A student shares his Taglit-Birthright Israel experience with Sheldon Adelson.
(Tel Aviv -December 26, 2007) The first time megaphilanthropist Sheldon Adelson visited Israel he wore his late father's shoes.
Adelson donned the shoes to honor the memory of his father and to realize, if only symbolically, his unfulfilled dream of a visit to Israel. The Las Vegas magnate has made the same dream a reality for thousands of students by giving the Taglit-Birthright Israel program $30 million last year.
Adelson related the story to Hillel students who were participating in the Taglit program from Indiana University, Canada and Broward and Palm Beach (Florida) at Tel Aviv's Independence Hall. He explained that he decided to support the Taglit program so that his own young children would not have to miss a Taglit trip by being put on a "waiting list." Hillel is bringing 3,000 students to Israel this winter through Taglit.
Indiana University student Mathew Careskey thanked Adelson on behalf of all the student participants and, particularly, those saved from the waiting list by Adelson's donation.
Jarret Shapiro, a third-year student a Philadelphia€™s Drexel University, says that the Taglit trip was existentially meaningful for him. "As we toured from city to city, we heard stories of faith, struggle and unity that made some of our everyday life back in the States seem trivial by comparison," says Shapiro, a sports-management major. One of the high points of the trip for Shapiro was spending five days with Israeli soldiers who accompanied the students on their journey.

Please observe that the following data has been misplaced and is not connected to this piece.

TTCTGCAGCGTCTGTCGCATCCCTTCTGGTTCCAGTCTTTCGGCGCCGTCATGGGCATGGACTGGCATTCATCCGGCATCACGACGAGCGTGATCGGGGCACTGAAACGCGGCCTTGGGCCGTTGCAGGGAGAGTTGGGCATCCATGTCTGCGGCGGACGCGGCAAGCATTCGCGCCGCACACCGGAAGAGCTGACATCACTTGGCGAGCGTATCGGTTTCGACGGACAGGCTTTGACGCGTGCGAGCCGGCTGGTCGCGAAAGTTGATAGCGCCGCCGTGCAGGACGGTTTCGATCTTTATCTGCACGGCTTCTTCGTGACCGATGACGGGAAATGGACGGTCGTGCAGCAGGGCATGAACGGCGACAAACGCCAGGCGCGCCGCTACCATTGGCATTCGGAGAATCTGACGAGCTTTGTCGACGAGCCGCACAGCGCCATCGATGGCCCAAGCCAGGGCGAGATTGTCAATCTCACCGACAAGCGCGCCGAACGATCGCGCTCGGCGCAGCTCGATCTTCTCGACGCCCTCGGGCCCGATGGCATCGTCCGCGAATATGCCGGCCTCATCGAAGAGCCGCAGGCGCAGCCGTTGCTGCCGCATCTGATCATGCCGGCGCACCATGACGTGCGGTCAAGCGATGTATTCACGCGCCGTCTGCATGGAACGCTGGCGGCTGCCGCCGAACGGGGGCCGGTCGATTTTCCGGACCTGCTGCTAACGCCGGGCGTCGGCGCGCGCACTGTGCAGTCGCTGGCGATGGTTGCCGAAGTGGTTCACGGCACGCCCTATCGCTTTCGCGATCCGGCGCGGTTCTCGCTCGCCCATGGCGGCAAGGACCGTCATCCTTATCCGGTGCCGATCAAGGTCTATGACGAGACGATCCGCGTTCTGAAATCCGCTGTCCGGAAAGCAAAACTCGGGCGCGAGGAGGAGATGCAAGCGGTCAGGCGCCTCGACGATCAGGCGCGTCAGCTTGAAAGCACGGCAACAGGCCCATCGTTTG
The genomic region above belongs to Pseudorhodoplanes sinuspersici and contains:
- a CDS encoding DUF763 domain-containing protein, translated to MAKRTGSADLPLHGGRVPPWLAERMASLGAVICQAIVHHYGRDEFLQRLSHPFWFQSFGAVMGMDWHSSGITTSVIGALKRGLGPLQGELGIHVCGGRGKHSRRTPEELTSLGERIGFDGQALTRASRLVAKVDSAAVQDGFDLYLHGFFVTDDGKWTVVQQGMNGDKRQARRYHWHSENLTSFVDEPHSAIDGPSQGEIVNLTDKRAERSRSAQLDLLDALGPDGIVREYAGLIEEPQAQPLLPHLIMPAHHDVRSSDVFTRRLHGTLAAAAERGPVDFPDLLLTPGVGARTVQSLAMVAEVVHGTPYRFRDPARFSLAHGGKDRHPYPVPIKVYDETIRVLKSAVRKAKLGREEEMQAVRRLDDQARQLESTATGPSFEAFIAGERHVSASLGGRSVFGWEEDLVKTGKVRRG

"I saw a little piece of myself in them, and they saw themselves in us," Shapiro said.
One of those soldiers, Merav Tenenbaum of Rishon Letzion, derived great meaning from her participation. She recalled visiting the Mt. Herzl military cemetery with the students where one of her fellow soldiers told the story of a fallen friend at his graveside. "The sacrifice the Israeli army makes became clear to me that day," she said.
"I look at my national service in a new way," she added. "Before I just saw it as something that I had to do, something that was natural for an Israeli. But now I see myself as a representative and a defender of the Jewish people. It is the best thing I ever did in the army and the perfect way to end my service. I will never forget it."
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